/ Sales Tax

Restaurant Sales Tax – Everything You Need to Know

If you own or are just starting a restaurant in the US, you’re in good company. The restaurant industry in this country is a $799 billion industry as of 2017. There are over 1 million restaurant locations in the US. It’s a fast-paced industry that changes constantly.

From gluten-free menus to plant-based meat, the industry has and will continue to see its share of trends. Meanwhile, one thing that’s always good for business and never goes out of style is staying tax compliant.

A restaurant must comply with a complex set of laws when it comes to sales tax, which early on can seem like a bit of a mystery. It’s best to take both wonder and worry out of the equation and know exactly what’s required of you as a restaurant business owner.

We’re here to help. In this smart guide we’ll simplify sales tax for you, ensure you’re meeting your tax obligations, and help keep your business compliant.

Pro Tip: for more info on other tax issues specific to restaurants, check out the IRS’s Restaurant Tax Center.


Denver, CO, is one of the states that has a 4% meal tax in addition to state sales tax.

What is it?

Sales tax is a trust tax. You as a business owner are obligated to collect the tax from customers on all taxable sales on behalf of any states and the local towns or cities where you do business. You must collect the tax, hold the funds in trust until the end of the tax period, and then file and pay them to the proper authority when it’s time.

At this time, 45 states have a sales tax, and, of those, 38 also have additional local taxes that combine with the state tax rate to make up the total sales tax in a given location.

You often hear the term “sales and use tax” used as if they’re interchangeable, but they’re not. There is a difference between the two. Also, sales tax and use tax are mutually exclusive, meaning they’ll never both be charged on the same sale. In general, sales tax is the responsibility of you, the seller, while use tax is the responsibility of the buyer.

Taxable goods and services are defined at the state level, and sales normally have to meet two basic criteria to be considered taxable:

  1. The goods (TPP or Tangible Personal Property) or services sold qualify as taxable.
  2. The state where the sale was made is a state where your business has a tax relationship.


Many states and localities have a different rate for alcoholic beverages.

As a restaurant, your business meets the second criteria by having a physical location in a certain tax jurisdiction. In terms of what qualifies as taxable in the restaurant business, some states or local areas complicate this quite a bit in several ways:

  • They impose additional taxes or a separate rate under the umbrella term “meal tax.” For example, Denver, CO, has a 4% meal tax in addition to state sales tax, while Jacksonville, FL, adds an extra 2% meal tax.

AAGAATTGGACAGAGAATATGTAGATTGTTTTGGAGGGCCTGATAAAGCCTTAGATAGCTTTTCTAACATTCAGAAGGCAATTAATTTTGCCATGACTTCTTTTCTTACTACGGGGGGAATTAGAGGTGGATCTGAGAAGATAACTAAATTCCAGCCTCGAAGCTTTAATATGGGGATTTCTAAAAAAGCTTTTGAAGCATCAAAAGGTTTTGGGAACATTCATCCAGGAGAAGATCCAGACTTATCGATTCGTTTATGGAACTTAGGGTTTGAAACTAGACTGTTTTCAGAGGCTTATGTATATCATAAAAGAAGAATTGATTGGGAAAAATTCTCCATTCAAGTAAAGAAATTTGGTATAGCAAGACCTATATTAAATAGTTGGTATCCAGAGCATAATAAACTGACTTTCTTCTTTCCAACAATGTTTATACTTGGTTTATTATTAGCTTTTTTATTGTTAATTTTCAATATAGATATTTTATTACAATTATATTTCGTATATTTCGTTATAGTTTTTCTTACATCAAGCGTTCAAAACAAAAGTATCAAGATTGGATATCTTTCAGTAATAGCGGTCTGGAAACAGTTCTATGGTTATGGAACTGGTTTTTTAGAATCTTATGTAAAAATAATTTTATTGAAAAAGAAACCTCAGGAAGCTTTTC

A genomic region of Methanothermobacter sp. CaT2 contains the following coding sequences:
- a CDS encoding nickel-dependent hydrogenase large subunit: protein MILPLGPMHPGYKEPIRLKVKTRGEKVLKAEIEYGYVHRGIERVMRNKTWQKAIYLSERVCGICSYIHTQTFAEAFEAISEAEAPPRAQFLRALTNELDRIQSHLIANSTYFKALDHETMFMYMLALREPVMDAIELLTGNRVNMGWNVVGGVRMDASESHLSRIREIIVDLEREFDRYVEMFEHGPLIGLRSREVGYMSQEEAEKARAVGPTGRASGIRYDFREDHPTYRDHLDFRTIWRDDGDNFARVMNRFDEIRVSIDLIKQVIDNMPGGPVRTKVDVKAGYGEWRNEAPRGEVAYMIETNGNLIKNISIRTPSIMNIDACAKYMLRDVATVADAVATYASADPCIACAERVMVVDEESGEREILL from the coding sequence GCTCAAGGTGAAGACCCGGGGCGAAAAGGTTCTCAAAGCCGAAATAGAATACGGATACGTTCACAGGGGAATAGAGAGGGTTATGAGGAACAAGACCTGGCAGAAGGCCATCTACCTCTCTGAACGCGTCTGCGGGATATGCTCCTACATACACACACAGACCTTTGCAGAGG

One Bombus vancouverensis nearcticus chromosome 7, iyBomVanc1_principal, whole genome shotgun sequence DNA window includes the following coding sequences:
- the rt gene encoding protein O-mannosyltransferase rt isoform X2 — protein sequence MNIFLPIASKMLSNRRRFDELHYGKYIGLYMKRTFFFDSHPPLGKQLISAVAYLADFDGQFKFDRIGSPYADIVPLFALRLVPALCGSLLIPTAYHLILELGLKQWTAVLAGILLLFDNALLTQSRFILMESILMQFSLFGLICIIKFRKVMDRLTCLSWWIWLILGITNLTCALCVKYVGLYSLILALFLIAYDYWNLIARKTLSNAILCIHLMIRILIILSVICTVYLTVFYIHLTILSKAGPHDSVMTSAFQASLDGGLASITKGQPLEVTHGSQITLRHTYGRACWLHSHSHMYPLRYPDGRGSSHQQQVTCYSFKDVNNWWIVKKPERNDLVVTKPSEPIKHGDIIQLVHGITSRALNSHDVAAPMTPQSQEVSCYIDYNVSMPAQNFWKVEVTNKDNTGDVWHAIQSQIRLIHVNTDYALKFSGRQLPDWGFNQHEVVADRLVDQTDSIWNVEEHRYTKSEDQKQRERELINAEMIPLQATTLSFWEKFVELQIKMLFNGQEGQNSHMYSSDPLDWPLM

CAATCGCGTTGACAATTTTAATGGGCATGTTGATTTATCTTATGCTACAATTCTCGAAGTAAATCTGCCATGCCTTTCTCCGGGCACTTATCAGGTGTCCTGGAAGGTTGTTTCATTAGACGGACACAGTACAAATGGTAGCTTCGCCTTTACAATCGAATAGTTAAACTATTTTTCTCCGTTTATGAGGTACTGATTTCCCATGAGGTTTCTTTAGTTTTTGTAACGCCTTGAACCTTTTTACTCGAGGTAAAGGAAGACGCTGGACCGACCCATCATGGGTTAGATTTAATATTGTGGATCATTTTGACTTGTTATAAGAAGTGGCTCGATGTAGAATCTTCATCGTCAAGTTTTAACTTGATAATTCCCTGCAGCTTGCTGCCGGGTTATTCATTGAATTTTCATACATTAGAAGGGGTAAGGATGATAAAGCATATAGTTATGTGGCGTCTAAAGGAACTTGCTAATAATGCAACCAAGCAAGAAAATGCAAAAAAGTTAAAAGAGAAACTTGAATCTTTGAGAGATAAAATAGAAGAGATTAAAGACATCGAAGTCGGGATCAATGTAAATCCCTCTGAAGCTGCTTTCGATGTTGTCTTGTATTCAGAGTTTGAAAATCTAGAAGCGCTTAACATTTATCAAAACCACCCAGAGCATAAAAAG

• They charge a different tax rate on certain items, such as those purchased as take-out, bakery items, and alcoholic beverages. For example, Washington state exempts sweet bakery items sold without eating utensils from the state sales tax unless you meet their 75% rule (75% or more of your total food sales meet their “prepared foods” definition).

It’s critical to know how your state and local area tax food. Many states exempt the sale of grocery food items but tax prepared foods. In that case, knowing which of the items that cross your counter daily are considered “prepared foods” is critical, so knowing your state’s unique definition of the term is a must. Our state guides are a good place to start. See the section there on “How food is taxed” for each state, as well as the contact information for your state’s Department of Revenue.

When It Comes to Sales Tax, What Not to Do

To keep things simple, let’s begin with our short list of the big mistakes that cause the most headaches. If you avoid these from the outset, you’ll be ahead of the game.

  • Fail to treat separate locations separately. If you have more than one business location, or in the case of a mobile truck, move from one location to another, there is a good chance the tax rates are not the same in each location. It’s even possible that one location may fall under a jurisdiction that imposes a separate “meal tax,” while another does not. Often, the local rate which you add to the state’s rate to arrive at the total rate will be different. Be sure to know the rate for each location and set up your POS to charge correctly.

  • Fail to keep accurate records. When it comes to taxes, record keeping matters. You’ll be asked to report taxable sales, sale categories, and in some cases purchases when you file your sales tax return. For instance, you may be asked for both alcoholic-beverages sales totals as well as alcoholic-beverages purchase totals. If you made sales in more than one location, you’ll need to break down sales by location. Taking a look at the tax return for your state, and knowing what records are expected will save time and trouble later on.